The Campesino-to-Campesino agroecology movement of ANAP in Cuba: social process methodology in the construction of sustainable peasant agriculture and food sovereignty
Agroecology has played a key role in helping Cuba survive the crisis caused by the collapse of the socialist bloc in Europe and the tightening of the US trade embargo. Cuban peasants have been able to boost food production without scarce and expensive imported agricultural chemicals by first substituting more ecological inputs for the no longer available imports, and then by making a transition to more agroecologically integrated and diverse farming systems.
The agroecological revolution in Latin America: rescuing nature, ensuring food sovereignty and empowering peasants
This Journal of Peasant Studies paper provides an overview of what we call 'agroecological revolution' in Latin America. As the expansion of agroexports and biofuels continues unfolding in Latin America and warming the planet, the concepts of food sovereignty and agroecology-based agricultural production gain increasing attention.
By Amelia Moore
At Food First we’re always looking for innovative ideas to solving food security problems both at home in the US and abroad. We ask ourselves, what is the solution to America’s food deserts, where 23.5 million people are living over a mile away from the nearest supermarket or large grocery store? In Santo Domingo Pueblo, New Mexico, the answer is simple: bring the food to them.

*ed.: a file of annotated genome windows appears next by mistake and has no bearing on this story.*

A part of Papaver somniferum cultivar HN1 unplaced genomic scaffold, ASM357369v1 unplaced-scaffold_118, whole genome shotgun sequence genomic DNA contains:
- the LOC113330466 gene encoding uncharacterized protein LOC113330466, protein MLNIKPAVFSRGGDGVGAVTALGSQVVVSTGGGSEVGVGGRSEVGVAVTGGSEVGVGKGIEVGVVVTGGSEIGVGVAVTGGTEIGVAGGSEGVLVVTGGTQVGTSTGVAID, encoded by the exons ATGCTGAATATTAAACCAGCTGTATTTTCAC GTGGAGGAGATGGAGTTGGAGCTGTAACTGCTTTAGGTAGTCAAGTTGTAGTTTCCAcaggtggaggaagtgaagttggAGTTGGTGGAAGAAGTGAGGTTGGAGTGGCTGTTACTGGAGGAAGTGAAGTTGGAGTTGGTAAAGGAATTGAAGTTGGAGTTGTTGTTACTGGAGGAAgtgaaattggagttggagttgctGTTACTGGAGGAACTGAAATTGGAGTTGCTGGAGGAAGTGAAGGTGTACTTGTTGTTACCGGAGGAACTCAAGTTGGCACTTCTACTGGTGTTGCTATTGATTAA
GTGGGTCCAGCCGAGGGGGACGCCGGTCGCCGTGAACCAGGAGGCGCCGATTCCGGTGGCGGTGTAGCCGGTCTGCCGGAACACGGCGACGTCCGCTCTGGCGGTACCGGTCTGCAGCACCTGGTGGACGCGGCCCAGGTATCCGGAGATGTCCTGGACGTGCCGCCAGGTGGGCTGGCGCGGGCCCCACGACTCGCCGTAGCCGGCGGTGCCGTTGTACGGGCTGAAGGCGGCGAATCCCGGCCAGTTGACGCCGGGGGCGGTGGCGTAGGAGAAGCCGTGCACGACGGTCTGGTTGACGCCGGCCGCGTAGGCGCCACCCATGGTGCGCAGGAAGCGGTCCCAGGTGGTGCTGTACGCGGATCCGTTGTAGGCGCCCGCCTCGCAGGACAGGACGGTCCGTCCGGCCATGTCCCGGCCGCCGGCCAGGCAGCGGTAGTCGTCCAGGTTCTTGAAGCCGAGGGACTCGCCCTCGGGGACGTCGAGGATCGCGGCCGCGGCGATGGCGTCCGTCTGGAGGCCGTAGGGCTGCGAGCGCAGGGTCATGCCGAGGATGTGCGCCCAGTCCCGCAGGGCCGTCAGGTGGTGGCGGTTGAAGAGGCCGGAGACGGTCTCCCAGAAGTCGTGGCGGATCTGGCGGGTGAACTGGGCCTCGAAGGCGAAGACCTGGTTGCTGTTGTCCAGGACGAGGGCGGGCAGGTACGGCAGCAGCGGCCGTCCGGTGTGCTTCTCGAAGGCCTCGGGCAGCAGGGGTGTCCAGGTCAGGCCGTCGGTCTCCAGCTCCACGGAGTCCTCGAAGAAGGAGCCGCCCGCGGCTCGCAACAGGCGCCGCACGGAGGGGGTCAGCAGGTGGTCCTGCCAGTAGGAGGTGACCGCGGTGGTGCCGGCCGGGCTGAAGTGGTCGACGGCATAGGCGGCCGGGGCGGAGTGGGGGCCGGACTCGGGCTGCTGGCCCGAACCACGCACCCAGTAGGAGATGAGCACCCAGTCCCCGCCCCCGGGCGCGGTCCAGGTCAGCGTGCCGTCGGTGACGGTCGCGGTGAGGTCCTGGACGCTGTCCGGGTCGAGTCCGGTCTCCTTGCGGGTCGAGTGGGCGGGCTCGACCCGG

By Jessica Goerzen
Emerging out of a yearning for community and creative production, food swapping is erupting in communities across North America. Often organized on social media sites such as twitter and facebook, food swaps are creating “village marketplaces.” At a food swap homemade goods of similar value are swapped. For example, one participant might bring homemade canned peaches and swap for another’s jar of raw honey. Food swaps are sometimes silent auction, and other times allow for more interaction and discussion between swappers.
This article originally appeared in La Via Campesina South Asia on May 31, 2011
The grabbing of farm land by the Indian state for private entities has led to massive protests by farmers and other groups across the country. Various political parties have also jumped onto the bandwagon for political gains.
The main problem at the moment is an outdated colonial act from 1894 called the Land Acquisition Act which permits the state to acquire [read grab] land from landholders by giving only a notice for 'public purpose'.